- € 14,99
THE #1 NEW YORK TIMES BESTSELLER
‘Every time Churchill took to the airwaves it was as if he were injecting adrenaline-soaked courage directly into the British people … Larson tells the story of how that feat was accomplished … Fresh, fast and deeply moving.’ New York Times
A STARTLING, GRIPPING PORTRAIT OF WHAT IT WAS LIKE TO BE ALIVE IN BRITAIN DURING THE BLITZ, AND WHAT IT WAS LIKE TO BE AROUND CHURCHILL.
On Winston Churchill’s first day as prime minister, Hitler invaded Holland and Belgium. Poland and Czechoslovakia had already fallen, and the Dunkirk evacuation was just two weeks away. For the next twelve months, the Nazis would wage a relentless bombing campaign, killing 45,000 Britons and destroying two million homes.
In The Splendid and the Vile, Erik Larson gives a new and brilliantly cinematic account of how Britain’s most iconic leader set about unifying the nation at its most vulnerable moment, and teaching ‘the art of being fearless.’
Drawing on once-secret intelligence reports and diaries, #1 bestselling author Larson takes readers from the shelled streets of London to Churchill’s own chambers, giving a vivid vision of true leadership, when – in the face of unrelenting horror – a leader of eloquence, strategic brilliance and perseverance bound a country, and a family, together.
THE #1 NEW YORK TIMES BESTSELLER
PICKED BY BARACK OBAMA AND BILL GATES AS A BEST BOOK OF 2020
‘If you want to look back at a really important part of history with fresh eyes, this is the book for you … Gripping and wonderful’
‘An enthralling page-turner’
O: The Oprah Magazine
‘Fresh, fast and deeply moving … Larson’s deft portraits show the essential connection that words created between the powerful and the powerless, capturing the moments that defined life for millions struggling to survive the decisions of a few’
New York Times Book Review
‘There are countless books about World War II, but there’s only one Erik Larson … There are many things to admire about The Splendid and the Vile, but chief among them is Larson’s electric writing. The book reads like a novel, and even though everyone (hopefully) knows how the war ultimately ended, he keeps the reader turning the pages with his gripping prose.’
‘A particularly gripping read, written with bounce and brio. Larson pulls together vivid vignettes – some moving, some amusing, a few grim … A fine writer of narrative nonfiction history.’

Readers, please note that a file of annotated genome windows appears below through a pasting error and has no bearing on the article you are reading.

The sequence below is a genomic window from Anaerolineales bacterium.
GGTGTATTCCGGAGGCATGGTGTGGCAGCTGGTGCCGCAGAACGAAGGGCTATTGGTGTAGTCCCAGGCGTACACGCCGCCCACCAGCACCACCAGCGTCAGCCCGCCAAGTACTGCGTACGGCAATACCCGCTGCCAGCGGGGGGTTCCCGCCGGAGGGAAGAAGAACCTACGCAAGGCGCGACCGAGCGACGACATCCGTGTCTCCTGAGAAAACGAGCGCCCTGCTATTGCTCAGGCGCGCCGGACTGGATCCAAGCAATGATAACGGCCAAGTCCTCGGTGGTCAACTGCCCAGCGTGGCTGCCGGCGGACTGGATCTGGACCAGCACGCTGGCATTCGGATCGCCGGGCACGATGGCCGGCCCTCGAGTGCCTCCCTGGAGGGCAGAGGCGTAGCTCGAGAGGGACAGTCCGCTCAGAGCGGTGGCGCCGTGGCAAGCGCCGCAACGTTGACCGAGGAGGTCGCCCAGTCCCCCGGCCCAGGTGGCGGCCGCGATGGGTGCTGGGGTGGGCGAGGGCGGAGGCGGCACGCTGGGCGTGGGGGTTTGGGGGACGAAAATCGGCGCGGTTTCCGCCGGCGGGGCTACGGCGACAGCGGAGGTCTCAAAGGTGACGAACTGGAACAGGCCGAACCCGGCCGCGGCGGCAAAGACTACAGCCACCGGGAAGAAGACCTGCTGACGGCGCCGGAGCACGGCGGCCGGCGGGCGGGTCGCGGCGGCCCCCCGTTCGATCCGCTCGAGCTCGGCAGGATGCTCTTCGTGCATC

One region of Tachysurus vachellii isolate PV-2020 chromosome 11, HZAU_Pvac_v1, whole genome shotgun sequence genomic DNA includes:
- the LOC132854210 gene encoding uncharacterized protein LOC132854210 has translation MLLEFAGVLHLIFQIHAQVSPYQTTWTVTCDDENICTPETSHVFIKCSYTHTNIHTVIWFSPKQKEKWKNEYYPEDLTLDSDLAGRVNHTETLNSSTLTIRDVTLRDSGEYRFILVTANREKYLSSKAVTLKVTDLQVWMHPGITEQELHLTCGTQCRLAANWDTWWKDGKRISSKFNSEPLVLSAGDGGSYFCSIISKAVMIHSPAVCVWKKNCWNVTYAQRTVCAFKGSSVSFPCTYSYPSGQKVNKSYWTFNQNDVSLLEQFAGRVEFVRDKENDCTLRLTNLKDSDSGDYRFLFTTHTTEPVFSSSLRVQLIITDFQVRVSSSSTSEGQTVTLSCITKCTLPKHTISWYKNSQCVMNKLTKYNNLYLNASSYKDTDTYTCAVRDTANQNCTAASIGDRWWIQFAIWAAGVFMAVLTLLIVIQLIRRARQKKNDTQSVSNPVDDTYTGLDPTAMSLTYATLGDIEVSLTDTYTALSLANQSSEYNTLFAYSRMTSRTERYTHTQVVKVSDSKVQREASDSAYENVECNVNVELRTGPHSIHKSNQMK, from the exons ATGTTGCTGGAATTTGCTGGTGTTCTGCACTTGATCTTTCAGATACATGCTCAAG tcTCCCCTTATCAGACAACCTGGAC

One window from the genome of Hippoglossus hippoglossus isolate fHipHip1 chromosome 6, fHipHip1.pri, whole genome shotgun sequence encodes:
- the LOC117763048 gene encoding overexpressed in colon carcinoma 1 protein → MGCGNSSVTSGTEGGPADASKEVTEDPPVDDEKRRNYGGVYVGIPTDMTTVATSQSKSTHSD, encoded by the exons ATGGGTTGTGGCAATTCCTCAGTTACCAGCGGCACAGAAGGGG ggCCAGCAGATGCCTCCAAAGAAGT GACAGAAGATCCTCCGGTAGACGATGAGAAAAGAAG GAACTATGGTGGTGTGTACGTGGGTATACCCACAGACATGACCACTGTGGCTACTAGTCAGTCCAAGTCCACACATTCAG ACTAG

Robbie Millen, Times
‘This book is peppered with eye-popping details … A deeply compelling work of history … Without resorting to heroism, it makes one long powerfully for real leadership’
‘I have an early copy of this book on my desk and idly began reading the first pages—and suddenly time disappeared.’
‘Larson’s skill at integrating vast research and talent for capturing compelling human dramas culminate in an inspirational portrait of one of history’s finest, most fearless leaders’
Booklist (starred review)
‘A captivating history of Churchill’s heroic year, with more than the usual emphasis on his intimates.’
Kirkus Reviews (starred review)
Larson (Dead Wake) delivers a propulsive, character-driven account of Winston Churchill's first year as British prime minister , when the German air force launched "a full-on assault against the city of London" in preparation for an invasion that never came. Larson's profile subjects include Churchill's 17-year-old daughter, Mary; his private secretary, John "Jock" Colville, who kept a meticulous (and likely illegal, due to the national security secrets it revealed) diary; Nazi leader Rudolf Hess; and, to a lesser extent, ordinary Britons. Juxtaposing monumental developments, such as the Dunkirk evacuation, with intimate scenes, Larson notes that on the night Churchill learned French leaders wanted to make peace with Hitler, he raised his dinner guests' spirits by passing out cigars, reading aloud telegrams of support from other countries, and "chant the refrain from a popular song." Larson highlights little-known but intriguing figures, including chief science adviser Frederick Lindemann, who made a multifaceted but unsuccessful case for why tea shouldn't be rationed, and documents the carnage caused by German bombs, including the deaths of 34 people at the Caf de Paris shortly before Mary Churchill was set to arrive at the club. While the story of Churchill's premiership and the Blitz have been told in greater historical depth, they've rarely been rendered so vividly. Readers will rejoice.